Facebook Facial Recognition Gets Easier Opt-Out: Jepsen

Facebook caves to privacy pressures from Connecticut Attorney General George Jepsen and others by running ads to let users opt out of the tag-suggestions facial-recognition feature.

Facebook July 26 said it has made it easier for subscribers to opt out of a controversial feature that uses facial-recognition technology to tag users in photos.

Connecticut Attorney General George Jepsen is taking credit for the change, which includes deleting the facial-recognition data of users who opt out of the tag suggestions feature at the root of the issue.

The tag-suggestions feature automatically detects users in photos and links them with their names so that users don't have to manually tag friends.

The tool, announced last year, has been gradually rolled out to users all over the world, with the change reflected in users' privacy settings. Facebook immediately caught flak for not advising users the feature had been turned on.

The Electronic Privacy Information Center, Congressman Edward J. Markey (D-Mass.) and Jepsen complained that Facebook should have provided more notice and should instead make the feature opt-in.

Though Jepsen and the others did not score that victory, Facebook did respond to the criticism. The company is running "tag-suggest ads" linking users to their privacy settings and allowing them to opt out, Jepsen and Facebook confirmed.

The first round of ads ran earlier this month and yielded more than 400 million Facebook impressions across U.S. Facebook users' home pages.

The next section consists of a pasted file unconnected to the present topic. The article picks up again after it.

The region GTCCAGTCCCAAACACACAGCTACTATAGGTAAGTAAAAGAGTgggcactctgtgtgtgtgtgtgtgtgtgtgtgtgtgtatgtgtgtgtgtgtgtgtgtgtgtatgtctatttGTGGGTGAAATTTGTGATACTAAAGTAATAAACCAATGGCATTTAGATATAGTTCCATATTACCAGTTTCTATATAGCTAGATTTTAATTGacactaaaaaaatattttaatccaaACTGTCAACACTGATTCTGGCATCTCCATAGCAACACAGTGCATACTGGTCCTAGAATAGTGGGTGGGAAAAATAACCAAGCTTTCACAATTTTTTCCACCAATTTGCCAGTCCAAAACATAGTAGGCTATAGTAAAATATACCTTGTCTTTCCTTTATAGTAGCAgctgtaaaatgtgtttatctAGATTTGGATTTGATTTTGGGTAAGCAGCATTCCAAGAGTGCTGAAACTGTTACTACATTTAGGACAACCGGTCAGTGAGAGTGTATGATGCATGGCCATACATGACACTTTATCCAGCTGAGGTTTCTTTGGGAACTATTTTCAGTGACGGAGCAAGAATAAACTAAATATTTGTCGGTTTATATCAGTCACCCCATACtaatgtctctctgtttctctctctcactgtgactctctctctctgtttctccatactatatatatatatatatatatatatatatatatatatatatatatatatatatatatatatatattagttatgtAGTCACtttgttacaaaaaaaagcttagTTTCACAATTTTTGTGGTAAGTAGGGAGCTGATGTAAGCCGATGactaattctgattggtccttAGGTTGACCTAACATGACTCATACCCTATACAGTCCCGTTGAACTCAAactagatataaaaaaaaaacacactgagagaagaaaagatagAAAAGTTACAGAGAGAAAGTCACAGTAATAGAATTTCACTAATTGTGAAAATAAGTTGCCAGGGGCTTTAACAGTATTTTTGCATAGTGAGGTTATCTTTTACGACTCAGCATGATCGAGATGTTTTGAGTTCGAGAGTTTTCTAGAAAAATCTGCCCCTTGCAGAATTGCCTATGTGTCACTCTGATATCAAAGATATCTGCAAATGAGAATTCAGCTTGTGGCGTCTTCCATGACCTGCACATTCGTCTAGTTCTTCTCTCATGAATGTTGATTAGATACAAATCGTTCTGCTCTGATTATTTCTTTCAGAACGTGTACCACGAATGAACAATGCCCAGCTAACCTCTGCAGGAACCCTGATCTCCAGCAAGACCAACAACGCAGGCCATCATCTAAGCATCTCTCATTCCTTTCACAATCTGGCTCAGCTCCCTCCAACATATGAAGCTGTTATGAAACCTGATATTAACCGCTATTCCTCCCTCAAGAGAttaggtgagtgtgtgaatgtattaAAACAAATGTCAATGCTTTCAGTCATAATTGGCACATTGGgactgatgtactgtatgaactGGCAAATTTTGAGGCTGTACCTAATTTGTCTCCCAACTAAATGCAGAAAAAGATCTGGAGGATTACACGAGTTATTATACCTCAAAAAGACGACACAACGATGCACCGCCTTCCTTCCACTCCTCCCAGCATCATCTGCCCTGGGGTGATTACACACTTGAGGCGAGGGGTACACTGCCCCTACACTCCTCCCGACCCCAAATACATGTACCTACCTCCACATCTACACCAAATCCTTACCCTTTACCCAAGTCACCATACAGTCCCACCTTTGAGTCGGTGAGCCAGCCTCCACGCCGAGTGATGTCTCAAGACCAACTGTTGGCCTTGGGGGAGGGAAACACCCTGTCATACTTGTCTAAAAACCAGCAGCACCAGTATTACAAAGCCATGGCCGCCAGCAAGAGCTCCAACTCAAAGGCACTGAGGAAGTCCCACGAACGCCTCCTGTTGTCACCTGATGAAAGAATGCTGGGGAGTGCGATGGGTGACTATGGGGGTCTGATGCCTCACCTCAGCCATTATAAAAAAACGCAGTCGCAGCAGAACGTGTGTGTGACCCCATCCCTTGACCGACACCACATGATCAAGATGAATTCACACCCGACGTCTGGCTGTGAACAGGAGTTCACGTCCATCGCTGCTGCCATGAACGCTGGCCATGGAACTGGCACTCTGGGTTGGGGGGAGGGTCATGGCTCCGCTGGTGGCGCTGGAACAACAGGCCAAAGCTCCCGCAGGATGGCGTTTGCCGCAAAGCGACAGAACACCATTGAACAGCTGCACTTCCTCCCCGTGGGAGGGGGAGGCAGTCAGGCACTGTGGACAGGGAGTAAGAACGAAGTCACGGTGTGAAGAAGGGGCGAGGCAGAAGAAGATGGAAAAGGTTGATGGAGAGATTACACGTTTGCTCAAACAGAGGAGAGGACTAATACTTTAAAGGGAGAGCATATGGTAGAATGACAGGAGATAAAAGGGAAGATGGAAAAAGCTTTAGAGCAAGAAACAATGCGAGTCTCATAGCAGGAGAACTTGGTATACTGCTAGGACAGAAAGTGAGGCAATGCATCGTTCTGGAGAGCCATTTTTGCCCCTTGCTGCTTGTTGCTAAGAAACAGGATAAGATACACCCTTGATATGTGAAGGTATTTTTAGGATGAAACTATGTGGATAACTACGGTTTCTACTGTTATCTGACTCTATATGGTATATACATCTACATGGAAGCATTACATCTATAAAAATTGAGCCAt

The second round is running now on U.S. home pages for the next two weeks. Facebook told Jepsen that every Facebook user in the U.S. would see the new ad at least twice during this period.

More importantly, Jepsen noted that facial-recognition data would be deleted for users who click the ad link to their privacy settings and opt out of the tool.

Facebook, which bowed, if ever so slightly, to the political pressure, put a positive spin on the move.

"Our collaboration with Attorney General Jepsen means that people across the country using Facebook will be more aware of our personalized privacy settings, and how they can be used to benefit their experience on the site," Tim Sparapani, director of public policy at Facebook, told eWEEK in an emailed statement.

Facebook also added new language and links to a contact form and an automatic email response to direct users to report an imposter or fake profile.